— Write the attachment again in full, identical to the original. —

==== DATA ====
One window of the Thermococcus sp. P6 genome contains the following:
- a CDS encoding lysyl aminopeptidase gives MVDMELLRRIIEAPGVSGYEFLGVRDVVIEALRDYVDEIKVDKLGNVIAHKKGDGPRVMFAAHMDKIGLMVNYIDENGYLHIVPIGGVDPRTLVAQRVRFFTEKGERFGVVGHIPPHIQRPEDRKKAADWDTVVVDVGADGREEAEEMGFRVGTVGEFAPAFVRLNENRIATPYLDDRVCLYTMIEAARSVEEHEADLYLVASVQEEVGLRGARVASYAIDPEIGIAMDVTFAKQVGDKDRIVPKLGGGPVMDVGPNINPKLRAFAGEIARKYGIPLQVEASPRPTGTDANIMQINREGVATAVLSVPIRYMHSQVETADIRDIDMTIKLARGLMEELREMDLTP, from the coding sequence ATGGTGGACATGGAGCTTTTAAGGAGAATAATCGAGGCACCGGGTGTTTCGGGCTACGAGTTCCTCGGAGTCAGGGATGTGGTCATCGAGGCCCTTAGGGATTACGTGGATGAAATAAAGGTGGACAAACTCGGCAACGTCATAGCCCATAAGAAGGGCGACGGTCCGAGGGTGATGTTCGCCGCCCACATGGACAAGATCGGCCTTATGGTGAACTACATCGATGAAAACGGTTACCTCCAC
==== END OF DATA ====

One window of the Thermococcus sp. P6 genome contains the following:
- a CDS encoding lysyl aminopeptidase gives MVDMELLRRIIEAPGVSGYEFLGVRDVVIEALRDYVDEIKVDKLGNVIAHKKGDGPRVMFAAHMDKIGLMVNYIDENGYLHIVPIGGVDPRTLVAQRVRFFTEKGERFGVVGHIPPHIQRPEDRKKAADWDTVVVDVGADGREEAEEMGFRVGTVGEFAPAFVRLNENRIATPYLDDRVCLYTMIEAARSVEEHEADLYLVASVQEEVGLRGARVASYAIDPEIGIAMDVTFAKQVGDKDRIVPKLGGGPVMDVGPNINPKLRAFAGEIARKYGIPLQVEASPRPTGTDANIMQINREGVATAVLSVPIRYMHSQVETADIRDIDMTIKLARGLMEELREMDLTP, from the coding sequence ATGGTGGACATGGAGCTTTTAAGGAGAATAATCGAGGCACCGGGTGTTTCGGGCTACGAGTTCCTCGGAGTCAGGGATGTGGTCATCGAGGCCCTTAGGGATTACGTGGATGAAATAAAGGTGGACAAACTCGGCAACGTCATAGCCCATAAGAAGGGCGACGGTCCGAGGGTGATGTTCGCCGCCCACATGGACAAGATCGGCCTTATGGTGAACTACATCGATGAAAACGGTTACCTCCAC